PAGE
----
Saudi’s Red Sea Project on track for 2022 opening, developer tells FII

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Saudi Arabia’s flagship luxury tourism initiative, The Red Sea Project, is on track to for its earmarked 2022 opening, its Chief Executive John Pagano told the Future Investment Initiative (FII) conference on Wednesday.

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Owned by a Saudi sovereign fund and backed by Crown Prince Mohammed bin Salman, the multi-billion-dollar project will entail developing luxury resorts on 22 islands off the coral-fringed Red Sea coast and six inland sites, covering an area of 28,000 square kms, the size of Belgium.

Pagano told FII that, despite the COVID-19 pandemic, because of the remoteness of the site, the project was able to be “sealed-off” and workers were able to keep the opening schedule on track.

“We knew that when the world started turning again. we needed to be ready – and we are ready,” he said. “I said we would be opening doors to 2022 – next year we will be doing exactly that.”

The Red Sea Project will be a game-changer for sustainable tourism, he said.

The vast site will run on energy entirely powered by the sun and is being built with the ethos of not only “protecting the environment, but enhancing it.”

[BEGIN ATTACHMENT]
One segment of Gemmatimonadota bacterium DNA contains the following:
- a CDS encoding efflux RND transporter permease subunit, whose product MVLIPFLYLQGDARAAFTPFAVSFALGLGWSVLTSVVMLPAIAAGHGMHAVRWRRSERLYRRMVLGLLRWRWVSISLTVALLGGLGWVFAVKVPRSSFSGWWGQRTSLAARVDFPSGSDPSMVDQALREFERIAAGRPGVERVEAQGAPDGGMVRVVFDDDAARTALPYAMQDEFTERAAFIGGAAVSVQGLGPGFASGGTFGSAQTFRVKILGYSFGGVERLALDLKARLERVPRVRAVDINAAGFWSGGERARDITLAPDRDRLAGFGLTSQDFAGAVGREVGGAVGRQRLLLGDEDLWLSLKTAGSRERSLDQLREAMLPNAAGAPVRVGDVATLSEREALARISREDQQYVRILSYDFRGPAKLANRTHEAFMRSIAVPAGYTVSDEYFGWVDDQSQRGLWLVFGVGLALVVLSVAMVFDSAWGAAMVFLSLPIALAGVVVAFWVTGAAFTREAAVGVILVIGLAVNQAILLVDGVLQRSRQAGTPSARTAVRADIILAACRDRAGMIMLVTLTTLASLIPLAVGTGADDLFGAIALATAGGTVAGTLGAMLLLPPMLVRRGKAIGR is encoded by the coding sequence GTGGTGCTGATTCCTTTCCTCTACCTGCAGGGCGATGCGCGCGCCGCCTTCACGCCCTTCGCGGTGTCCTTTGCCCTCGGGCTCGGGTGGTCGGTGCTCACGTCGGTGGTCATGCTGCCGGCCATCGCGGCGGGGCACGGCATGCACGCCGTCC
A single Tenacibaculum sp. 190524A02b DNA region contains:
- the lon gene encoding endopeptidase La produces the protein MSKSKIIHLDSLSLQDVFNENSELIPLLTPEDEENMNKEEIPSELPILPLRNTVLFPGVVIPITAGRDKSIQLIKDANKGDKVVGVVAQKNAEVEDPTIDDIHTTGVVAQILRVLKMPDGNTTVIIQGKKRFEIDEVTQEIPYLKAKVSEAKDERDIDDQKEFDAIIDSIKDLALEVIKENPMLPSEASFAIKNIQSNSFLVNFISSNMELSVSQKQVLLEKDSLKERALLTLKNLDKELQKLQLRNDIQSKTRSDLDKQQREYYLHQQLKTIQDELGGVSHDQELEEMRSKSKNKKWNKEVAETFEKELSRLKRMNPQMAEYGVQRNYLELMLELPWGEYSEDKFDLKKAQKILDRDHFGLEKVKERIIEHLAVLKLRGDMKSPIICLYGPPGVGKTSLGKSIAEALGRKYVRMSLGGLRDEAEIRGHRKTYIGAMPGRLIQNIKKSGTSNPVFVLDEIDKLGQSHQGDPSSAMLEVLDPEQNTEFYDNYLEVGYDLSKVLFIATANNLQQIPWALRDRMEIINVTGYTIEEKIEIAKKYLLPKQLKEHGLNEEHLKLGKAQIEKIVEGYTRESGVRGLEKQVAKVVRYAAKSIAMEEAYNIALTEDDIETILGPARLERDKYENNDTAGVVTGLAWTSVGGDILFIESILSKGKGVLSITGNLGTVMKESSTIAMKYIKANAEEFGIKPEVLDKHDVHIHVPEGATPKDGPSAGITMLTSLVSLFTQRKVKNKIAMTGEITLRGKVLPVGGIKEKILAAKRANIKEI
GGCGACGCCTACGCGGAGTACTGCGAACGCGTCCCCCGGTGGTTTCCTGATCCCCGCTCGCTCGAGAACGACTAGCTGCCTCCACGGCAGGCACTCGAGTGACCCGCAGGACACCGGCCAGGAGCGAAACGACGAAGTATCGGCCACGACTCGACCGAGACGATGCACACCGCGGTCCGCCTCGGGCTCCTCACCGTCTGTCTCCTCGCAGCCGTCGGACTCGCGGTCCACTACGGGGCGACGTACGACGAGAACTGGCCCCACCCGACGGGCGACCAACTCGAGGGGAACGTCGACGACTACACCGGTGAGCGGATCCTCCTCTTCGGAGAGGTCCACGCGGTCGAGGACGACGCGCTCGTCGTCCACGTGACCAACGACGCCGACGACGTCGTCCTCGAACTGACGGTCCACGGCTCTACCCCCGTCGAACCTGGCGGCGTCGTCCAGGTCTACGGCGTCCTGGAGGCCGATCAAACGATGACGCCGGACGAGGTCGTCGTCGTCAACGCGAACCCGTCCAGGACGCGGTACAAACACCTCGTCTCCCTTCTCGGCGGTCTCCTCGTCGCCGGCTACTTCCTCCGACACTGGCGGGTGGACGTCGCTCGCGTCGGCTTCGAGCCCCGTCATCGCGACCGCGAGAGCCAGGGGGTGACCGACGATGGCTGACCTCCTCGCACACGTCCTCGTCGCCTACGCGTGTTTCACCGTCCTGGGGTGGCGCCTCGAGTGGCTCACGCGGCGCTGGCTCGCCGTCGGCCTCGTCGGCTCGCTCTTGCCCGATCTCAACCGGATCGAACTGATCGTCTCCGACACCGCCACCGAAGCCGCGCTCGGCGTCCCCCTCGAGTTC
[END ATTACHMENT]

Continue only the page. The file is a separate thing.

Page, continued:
Energy will be generated through solar panels and wind turbines to meet initial demand of 210 megawatts, with the ability to expand in line with the development.

“The pandemic has forced us to take stock,” he said. “It makes us wonder if making us tread more lighter in this earth can help mankind live with nature?”

“What we are doing with the Red Sea Project answers those yearnings.”

He said the Red Sea Project has already created 10,000 new jobs, whilst ultimately, 14,000 people will live and work at the site.

Sustainability will be at the forefront of the mega project, he said, with the realization that “we cannot keep on treating our planet like we used to.”

“In that the Red Sea Project is definitely leading the way.”
“Red Sea is a place where no one bit of garbage is going to a landfill. Nothing will end up in the sea.”

A vast nursery is also going to be home to 25 million plants, he said.

“Anything we can recycle, is recycled on site. By the time our first guest arrives, we will have the largest battery storage system in the word.”

“The last two years has shown the best of humanity and the need to invest in humanity,” he added.

“We serve nature best by not preserving it, but by enhancing it. Regeneration is about leaving the place better than when we arrived.”

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